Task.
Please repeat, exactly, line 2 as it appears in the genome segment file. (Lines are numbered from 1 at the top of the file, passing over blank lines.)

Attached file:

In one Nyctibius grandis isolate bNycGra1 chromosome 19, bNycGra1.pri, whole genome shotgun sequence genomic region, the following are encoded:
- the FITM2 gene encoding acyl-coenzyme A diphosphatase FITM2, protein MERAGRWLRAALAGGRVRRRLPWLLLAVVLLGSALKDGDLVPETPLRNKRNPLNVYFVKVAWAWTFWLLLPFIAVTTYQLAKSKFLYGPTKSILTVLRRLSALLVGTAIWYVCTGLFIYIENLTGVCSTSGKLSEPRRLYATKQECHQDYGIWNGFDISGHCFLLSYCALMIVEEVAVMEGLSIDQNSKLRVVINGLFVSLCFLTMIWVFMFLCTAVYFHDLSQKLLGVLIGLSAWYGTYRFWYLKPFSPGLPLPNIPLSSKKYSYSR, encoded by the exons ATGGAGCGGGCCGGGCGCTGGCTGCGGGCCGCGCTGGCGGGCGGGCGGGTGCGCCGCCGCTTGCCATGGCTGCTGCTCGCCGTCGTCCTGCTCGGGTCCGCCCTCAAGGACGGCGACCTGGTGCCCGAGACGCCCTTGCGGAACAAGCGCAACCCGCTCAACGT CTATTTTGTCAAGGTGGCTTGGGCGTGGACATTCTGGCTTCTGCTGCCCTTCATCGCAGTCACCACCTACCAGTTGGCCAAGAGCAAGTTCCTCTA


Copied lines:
- the FITM2 gene encoding acyl-coenzyme A diphosphatase FITM2, protein MERAGRWLRAALAGGRVRRRLPWLLLAVVLLGSALKDGDLVPETPLRNKRNPLNVYFVKVAWAWTFWLLLPFIAVTTYQLAKSKFLYGPTKSILTVLRRLSALLVGTAIWYVCTGLFIYIENLTGVCSTSGKLSEPRRLYATKQECHQDYGIWNGFDISGHCFLLSYCALMIVEEVAVMEGLSIDQNSKLRVVINGLFVSLCFLTMIWVFMFLCTAVYFHDLSQKLLGVLIGLSAWYGTYRFWYLKPFSPGLPLPNIPLSSKKYSYSR, encoded by the exons ATGGAGCGGGCCGGGCGCTGGCTGCGGGCCGCGCTGGCGGGCGGGCGGGTGCGCCGCCGCTTGCCATGGCTGCTGCTCGCCGTCGTCCTGCTCGGGTCCGCCCTCAAGGACGGCGACCTGGTGCCCGAGACGCCCTTGCGGAACAAGCGCAACCCGCTCAACGT CTATTTTGTCAAGGTGGCTTGGGCGTGGACATTCTGGCTTCTGCTGCCCTTCATCGCAGTCACCACCTACCAGTTGGCCAAGAGCAAGTTCCTCTA